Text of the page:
And it's huge.
It's more like a cape than a shawl. I think I love it.
I made this from Bartlettyarns 2-ply fisherman's wool in Blackberry. It's not the recommended yarn for this pattern. And it's not what I originally intended to make from the yarn. My plan was to knit an Aran sweater -- a twin to the one I made my brother almost 20 years ago, during the summer I really became a knitter.
My 3-year-old son and I had gone to a cottage in Boothbay Harbor, Maine. It belonged to my ex's aunt, and she wasn't using it that year. So we were blessed with a free stay in a home overlooking Boothbay Harbor, on a balsam-covered island, during a summer that was, at least in my memory, sunny every day.
My ex was supposed to join us after two weeks, and then we'd drive home together.
He "forgot" to get his plane ticket.
Which meant I had 11 weeks alone in Maine with a 3-year-old, no TV to speak of, and not enough to read.
But there was a yarn store in town. All she sold was Bartlettyarn from Harmony, Maine. It may not have been the softest, but it came in heathery colors and still smelled a little like sheep. Somehow, it went with the rocky coast. I bought enough to make a sweater from Maine Island Kids. It had a little sailboat and some fir trees on it.
Then I made two more -- with apple orchards and chickens.
I made a Christmas stocking for a new nephew.
I made a sweater with intarsia loons on the front for my then-husband. The irony does not escape me.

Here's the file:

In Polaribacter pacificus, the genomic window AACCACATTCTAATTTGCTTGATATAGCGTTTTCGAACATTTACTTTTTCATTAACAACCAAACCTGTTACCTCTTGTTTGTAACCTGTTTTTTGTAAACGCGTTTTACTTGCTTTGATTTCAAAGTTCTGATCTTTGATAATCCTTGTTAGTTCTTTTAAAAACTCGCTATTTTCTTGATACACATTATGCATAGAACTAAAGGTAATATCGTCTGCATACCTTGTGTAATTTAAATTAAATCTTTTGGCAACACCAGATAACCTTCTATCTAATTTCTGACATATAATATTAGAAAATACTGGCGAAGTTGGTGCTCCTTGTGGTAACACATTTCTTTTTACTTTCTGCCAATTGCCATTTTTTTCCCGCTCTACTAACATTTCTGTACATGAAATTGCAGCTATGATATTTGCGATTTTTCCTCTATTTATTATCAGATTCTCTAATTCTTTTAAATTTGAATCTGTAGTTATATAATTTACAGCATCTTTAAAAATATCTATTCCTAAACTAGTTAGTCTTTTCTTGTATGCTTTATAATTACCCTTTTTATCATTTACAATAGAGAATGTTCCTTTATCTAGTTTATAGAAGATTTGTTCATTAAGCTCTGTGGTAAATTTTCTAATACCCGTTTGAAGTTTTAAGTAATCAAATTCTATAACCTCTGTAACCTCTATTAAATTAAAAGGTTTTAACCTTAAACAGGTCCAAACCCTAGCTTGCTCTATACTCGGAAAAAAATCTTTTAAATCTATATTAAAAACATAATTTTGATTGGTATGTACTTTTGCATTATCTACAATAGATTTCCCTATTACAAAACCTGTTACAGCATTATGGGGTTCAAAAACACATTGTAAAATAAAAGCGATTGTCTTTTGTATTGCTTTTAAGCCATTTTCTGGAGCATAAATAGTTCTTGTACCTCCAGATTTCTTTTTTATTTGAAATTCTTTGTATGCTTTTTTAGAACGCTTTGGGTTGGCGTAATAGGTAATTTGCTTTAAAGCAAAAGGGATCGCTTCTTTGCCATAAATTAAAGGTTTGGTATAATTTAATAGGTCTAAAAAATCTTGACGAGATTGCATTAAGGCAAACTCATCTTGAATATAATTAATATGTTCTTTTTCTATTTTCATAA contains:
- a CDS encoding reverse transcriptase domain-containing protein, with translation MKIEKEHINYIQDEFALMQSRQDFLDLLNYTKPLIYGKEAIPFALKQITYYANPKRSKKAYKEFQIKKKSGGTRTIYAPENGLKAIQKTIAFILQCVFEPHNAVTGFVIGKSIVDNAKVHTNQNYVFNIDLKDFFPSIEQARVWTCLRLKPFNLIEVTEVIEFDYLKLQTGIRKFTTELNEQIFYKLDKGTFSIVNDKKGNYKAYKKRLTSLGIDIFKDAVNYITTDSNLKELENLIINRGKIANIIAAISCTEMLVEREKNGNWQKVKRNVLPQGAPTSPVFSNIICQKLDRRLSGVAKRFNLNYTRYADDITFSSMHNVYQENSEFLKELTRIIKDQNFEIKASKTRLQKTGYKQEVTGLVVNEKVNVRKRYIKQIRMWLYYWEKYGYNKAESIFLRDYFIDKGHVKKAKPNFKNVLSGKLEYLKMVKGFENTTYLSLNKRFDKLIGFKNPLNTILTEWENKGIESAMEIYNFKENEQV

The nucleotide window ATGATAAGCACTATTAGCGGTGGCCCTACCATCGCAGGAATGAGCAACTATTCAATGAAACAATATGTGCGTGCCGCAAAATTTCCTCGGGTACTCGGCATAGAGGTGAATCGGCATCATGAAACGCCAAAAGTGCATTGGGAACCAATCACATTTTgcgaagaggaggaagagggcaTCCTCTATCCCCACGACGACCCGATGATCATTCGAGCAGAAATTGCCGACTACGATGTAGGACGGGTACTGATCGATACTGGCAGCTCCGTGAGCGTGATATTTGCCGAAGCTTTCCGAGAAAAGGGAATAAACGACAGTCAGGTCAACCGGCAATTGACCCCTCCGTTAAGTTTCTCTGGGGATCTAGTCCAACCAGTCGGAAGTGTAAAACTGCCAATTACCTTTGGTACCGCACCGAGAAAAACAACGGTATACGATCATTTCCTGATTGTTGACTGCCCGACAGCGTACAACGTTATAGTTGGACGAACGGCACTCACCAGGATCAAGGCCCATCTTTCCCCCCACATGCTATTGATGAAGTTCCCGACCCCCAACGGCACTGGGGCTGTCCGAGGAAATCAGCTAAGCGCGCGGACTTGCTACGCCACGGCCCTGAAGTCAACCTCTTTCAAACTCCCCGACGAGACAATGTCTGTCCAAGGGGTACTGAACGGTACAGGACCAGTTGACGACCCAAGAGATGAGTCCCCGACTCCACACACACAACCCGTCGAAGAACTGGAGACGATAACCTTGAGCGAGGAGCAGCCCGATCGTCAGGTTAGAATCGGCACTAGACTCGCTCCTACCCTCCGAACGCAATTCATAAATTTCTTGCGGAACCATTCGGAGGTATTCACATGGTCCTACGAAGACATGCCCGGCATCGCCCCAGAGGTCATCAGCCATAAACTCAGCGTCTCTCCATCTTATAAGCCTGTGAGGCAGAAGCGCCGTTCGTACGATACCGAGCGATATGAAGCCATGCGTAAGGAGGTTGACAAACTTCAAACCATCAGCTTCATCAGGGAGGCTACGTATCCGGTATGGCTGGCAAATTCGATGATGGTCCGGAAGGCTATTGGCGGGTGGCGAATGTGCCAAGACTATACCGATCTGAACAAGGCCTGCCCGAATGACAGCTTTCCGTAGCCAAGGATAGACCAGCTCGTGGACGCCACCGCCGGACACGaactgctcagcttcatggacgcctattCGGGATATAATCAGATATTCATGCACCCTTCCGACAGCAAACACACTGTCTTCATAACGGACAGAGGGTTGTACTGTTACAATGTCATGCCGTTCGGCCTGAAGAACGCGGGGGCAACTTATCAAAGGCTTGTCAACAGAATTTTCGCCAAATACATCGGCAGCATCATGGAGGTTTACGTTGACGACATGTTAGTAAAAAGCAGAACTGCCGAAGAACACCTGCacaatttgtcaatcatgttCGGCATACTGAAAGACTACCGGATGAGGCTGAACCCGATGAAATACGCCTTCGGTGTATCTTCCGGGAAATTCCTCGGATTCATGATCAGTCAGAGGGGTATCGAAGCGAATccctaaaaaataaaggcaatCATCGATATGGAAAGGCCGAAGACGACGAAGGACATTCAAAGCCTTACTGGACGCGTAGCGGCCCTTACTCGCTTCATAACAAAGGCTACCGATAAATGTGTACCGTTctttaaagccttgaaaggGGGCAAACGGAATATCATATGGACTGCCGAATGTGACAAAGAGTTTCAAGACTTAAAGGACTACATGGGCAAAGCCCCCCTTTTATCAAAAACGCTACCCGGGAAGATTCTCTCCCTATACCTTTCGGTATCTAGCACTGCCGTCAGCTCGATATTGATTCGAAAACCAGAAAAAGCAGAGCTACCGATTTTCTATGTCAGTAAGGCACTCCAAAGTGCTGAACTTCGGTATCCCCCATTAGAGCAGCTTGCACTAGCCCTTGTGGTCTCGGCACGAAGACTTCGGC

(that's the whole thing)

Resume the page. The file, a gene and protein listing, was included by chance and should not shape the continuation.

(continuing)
Then I began the Aran sweater.
It was for my brother, who was my best friend. He came to visit me in Maine and we shopped for just the right pattern. He wanted a cardigan, no collar, and classic creamy wool. The Bartlettyarn was perfect for this project, and the yarn store owner had the perfect, out-of-print pattern, which she gave me.
I cast on that summer, and knit about half of it -- but then life and other, smaller sweaters got in the way.
When I finally picked it up again, the pattern was gone -- tossed in the trash by my then-husband. I was not as yet proficient enough to carry on without a clear map, and thought I'd have to rip back. But, amazingly, I found the pattern in a tiny, old yarn store in Tecumseh.
I finished the sweater just in time for Christmas that year. My brother loved it, took it to work, and wore it often.
A couple of years ago, I was on a fiber and winery tour in the Fingerlakes region of New York and bought this yarn. I planned to make the exact same sweater as my brother's.
Then life intervened again. My mother died. My brother, who had struggled with alcohol for a long time, gave into grief in the most destructive ways. He survived, but our relationship has not. He no longer speaks to any of us, least of all to me.
When I picked up knitting again, I knew I wanted to do something with this yarn. It reminds me of when I first learned to knit. It is simple and warm and its smell takes me back to long quiet evenings in Maine -- when I knitted while my son slept.
I didn't have the heart to make the Aran, though -- and so I chose something else. I wanted to keep the Irish theme, and I wanted something warm enough for chilly Michigan or perhaps for visits to Maine. I also wanted something that would wrap around me like the hugs I miss from the people I have lost.
This will have to do.